The recipe had me cut the dough into 8 pieces. Given the size of my skillet, I think I’ll make it 10 pieces next time, but it still worked out all right. If the dough balls aren’t perfectly round after the second rise, don’t worry. It all gets rolled into two dimensions anyway.
set the dough balls on floured surface to rise
place on floured work surface
roll out into a circle, then elongate to form a teardrop shape
There are several methods you can use to cook your naan: tandoor (I don’t have one), broil on a pizza stone (I don’t have a pizza stone), grill (it was raining), or skillet (bingo!). I made a fabulously smokey mess with ghee sputtering, smoking, and garlic burning. Next time, I won’t put the garlic in the pan, I’ll apply it after the naan is cooked. But it’s neat to see how quickly the naan puffs up on the skillet.
brush the naan with water before setting on the ghee in the hot skillet
as it bubbles, brush the top and flip it over
What I figured out was as the naan came off the skillet, I’d brush it with ghee and sprinkle some minced garlic on it and stack them up. That’s a nice way to get your garlic fix (rather than burning it). I think next time I’ll try the grill method. I hope it will achieve the nice crisp outside while maintaining the beautifully fluffy inside and leave the smoke outside.
buttery, garlicky naan
Indian Garlic Naan
from The New York Times and Guilty Kitchen
1 envelope or 2 1/2 tsps dry yeast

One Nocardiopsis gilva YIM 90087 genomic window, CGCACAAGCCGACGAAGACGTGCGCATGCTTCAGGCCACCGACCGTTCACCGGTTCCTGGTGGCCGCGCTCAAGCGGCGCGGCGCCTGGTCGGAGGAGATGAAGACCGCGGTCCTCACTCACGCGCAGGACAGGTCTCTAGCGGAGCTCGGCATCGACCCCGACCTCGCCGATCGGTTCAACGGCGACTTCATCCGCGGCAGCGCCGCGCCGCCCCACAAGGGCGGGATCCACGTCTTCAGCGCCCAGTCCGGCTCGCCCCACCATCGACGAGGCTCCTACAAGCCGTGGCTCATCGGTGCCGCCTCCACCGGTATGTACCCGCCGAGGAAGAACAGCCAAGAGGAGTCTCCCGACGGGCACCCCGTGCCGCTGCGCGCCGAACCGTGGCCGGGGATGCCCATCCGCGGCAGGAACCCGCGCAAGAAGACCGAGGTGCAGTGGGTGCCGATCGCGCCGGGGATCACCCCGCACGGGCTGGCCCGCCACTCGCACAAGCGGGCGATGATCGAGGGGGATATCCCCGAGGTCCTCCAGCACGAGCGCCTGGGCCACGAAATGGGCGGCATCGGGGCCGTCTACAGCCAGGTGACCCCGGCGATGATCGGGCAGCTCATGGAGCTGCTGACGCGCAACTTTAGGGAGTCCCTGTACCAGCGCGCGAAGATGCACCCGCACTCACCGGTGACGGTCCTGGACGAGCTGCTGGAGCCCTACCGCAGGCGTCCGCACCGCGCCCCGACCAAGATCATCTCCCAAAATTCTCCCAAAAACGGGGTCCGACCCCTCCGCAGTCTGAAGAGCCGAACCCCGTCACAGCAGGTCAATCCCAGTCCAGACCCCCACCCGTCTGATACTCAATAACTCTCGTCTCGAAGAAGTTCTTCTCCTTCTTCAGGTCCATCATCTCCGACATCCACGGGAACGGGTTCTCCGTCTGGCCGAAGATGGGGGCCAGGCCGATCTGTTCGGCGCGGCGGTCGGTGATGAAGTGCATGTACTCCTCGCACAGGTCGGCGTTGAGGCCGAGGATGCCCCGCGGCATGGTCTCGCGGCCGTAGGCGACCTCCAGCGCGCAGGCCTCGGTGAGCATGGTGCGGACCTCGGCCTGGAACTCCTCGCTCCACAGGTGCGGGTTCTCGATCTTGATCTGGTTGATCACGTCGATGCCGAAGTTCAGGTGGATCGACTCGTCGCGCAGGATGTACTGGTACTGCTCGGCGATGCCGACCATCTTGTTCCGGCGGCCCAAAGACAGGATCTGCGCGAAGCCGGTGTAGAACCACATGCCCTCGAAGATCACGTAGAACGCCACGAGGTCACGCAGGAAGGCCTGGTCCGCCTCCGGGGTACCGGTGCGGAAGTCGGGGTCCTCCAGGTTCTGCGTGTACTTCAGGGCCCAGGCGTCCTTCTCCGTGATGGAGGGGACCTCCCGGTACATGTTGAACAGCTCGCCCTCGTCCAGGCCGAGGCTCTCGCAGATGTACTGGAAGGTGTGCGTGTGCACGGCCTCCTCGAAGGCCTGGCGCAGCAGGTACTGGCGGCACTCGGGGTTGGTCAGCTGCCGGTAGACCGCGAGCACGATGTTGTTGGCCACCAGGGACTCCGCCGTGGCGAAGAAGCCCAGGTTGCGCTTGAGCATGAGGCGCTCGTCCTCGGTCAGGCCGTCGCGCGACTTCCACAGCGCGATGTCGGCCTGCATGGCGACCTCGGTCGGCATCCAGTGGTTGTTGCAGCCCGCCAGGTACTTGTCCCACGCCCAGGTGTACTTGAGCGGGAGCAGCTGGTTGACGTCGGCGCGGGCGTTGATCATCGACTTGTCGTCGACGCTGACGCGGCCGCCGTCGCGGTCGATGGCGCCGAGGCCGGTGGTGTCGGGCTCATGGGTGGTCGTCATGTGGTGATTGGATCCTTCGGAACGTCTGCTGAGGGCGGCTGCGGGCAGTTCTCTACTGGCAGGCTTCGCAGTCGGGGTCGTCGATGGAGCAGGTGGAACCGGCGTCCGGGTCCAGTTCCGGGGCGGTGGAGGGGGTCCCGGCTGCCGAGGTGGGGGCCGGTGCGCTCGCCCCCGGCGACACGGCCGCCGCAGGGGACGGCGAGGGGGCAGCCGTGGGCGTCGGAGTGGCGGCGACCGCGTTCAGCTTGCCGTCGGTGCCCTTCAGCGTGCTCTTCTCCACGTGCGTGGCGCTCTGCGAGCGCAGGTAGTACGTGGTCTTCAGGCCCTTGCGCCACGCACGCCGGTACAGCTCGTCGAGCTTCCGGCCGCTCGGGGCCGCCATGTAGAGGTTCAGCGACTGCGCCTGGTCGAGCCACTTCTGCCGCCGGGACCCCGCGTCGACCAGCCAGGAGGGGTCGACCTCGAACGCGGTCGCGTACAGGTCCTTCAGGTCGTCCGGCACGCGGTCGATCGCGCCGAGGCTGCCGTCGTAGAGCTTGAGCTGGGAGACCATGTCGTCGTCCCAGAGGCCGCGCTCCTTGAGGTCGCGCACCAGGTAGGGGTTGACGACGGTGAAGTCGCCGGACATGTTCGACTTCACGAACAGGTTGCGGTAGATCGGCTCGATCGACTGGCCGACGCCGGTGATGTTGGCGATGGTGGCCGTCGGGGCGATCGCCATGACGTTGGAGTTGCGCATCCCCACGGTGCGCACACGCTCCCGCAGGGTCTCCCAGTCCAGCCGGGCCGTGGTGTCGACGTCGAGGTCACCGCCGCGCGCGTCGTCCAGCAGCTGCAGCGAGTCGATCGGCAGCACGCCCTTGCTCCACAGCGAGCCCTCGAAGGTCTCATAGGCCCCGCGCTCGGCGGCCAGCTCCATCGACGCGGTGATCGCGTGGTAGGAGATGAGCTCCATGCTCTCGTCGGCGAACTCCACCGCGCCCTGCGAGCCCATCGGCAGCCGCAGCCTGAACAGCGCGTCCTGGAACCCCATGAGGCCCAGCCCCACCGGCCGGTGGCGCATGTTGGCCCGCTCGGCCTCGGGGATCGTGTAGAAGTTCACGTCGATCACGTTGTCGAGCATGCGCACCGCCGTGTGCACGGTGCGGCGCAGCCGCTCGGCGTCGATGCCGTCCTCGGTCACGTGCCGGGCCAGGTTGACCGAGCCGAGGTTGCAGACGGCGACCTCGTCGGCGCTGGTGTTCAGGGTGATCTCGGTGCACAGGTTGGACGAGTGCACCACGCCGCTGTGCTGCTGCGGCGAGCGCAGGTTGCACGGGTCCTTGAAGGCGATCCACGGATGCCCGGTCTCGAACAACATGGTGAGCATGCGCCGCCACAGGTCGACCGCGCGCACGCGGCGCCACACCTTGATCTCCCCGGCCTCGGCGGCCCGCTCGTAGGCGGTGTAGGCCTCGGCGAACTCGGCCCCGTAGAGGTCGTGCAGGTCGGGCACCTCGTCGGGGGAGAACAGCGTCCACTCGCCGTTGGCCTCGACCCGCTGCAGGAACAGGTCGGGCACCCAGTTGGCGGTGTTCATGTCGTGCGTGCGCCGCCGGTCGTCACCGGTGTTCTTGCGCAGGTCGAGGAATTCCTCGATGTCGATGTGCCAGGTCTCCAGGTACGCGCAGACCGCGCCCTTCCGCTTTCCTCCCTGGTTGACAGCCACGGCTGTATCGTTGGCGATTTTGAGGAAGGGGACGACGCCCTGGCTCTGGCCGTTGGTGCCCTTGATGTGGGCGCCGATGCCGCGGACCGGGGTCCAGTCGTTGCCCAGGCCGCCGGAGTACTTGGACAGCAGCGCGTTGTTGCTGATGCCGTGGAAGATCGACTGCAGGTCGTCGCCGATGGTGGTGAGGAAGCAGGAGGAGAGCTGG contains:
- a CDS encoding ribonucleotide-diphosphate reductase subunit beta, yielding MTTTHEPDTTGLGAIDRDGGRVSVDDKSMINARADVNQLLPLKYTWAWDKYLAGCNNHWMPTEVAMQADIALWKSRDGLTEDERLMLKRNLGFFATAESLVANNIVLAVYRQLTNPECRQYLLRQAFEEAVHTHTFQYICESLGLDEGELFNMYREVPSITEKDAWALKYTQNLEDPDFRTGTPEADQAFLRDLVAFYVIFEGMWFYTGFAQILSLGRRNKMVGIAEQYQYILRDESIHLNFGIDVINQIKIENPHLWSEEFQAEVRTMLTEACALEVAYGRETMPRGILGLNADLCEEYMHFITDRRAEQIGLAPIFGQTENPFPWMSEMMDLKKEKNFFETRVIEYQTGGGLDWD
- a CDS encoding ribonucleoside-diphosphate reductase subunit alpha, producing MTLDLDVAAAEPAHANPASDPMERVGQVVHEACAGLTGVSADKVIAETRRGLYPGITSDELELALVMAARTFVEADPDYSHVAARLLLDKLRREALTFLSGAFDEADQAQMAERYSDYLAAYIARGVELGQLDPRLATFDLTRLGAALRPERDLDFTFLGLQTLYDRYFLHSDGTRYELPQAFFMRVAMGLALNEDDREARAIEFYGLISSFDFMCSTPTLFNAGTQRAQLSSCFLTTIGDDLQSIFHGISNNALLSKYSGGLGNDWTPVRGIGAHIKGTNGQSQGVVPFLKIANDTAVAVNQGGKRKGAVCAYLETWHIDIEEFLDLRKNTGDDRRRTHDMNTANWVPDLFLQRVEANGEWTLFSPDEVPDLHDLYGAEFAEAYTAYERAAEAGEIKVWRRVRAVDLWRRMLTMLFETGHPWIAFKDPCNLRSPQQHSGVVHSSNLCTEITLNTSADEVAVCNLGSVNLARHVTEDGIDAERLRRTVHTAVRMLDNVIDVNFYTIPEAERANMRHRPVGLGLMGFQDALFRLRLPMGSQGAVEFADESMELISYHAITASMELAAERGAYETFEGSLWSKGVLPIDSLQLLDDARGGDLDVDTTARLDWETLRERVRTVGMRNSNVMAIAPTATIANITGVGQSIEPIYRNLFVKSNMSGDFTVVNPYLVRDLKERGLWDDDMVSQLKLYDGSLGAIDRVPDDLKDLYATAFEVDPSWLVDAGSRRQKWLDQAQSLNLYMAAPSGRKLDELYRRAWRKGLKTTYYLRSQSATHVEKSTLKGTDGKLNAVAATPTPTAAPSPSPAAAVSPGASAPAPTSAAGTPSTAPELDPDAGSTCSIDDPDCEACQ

2 tbsps sugar
4 1/2 to 5 cups all-purpose flour, more for dusting and rolling
2 tsps salt
1 tsp baking powder
2 cloves garlic, crushed and minced
3 tbsps milk
2 tbsps plain Greek yogurt
1 large egg, lightly beaten
2 tbsps vegetable oil, more for the bowl
3 tbsps ghee (Indian-style clarified butter) or melted unsalted butter
2 cloves garlic, crushed and minced for garnish
Dough: Place the sugar, yeast, and 1/4 cup warm water (110 to 115 °F) in a small bowl and let sit 5 to 10 minutes until it becomes foamy. Put the flour, salt, and baking powder in a food processor fitted with a dough blade or a mixer bowl with the dough hook and blend. Pour the yeast mixture, 2 cloves of minced or crushed garlic, milk, yogurt, egg, 2 tablepoons of vegetable oil, and 3/4 cup warm water into the bowl and knead until the dough forms a ball that is smooth and elastic. Estimates are 2-3 minutes in a processor, 5-8 minutes in a stand mixer, and 8-10 minutes by hand. I did a combination of the stand mixer and by hand (I think I had a bit much flour). The dough should be soft without being sticky. If it’s sticky, add more flour. Put the dough in a lightly-oiled large bowl. Turn the dough around to coat oil on all sides and then cover the bowl with plastic wrap and let it sit in a warm, draft-free place for 60 to 90 minutes (I put it in the oven). Punch down the dough and cut it into 8 pieces. Roll them into balls and set on a floured baking sheet. Cover with damp kitchen towl and let rise until doubled in size (about 40 to 60 minutes).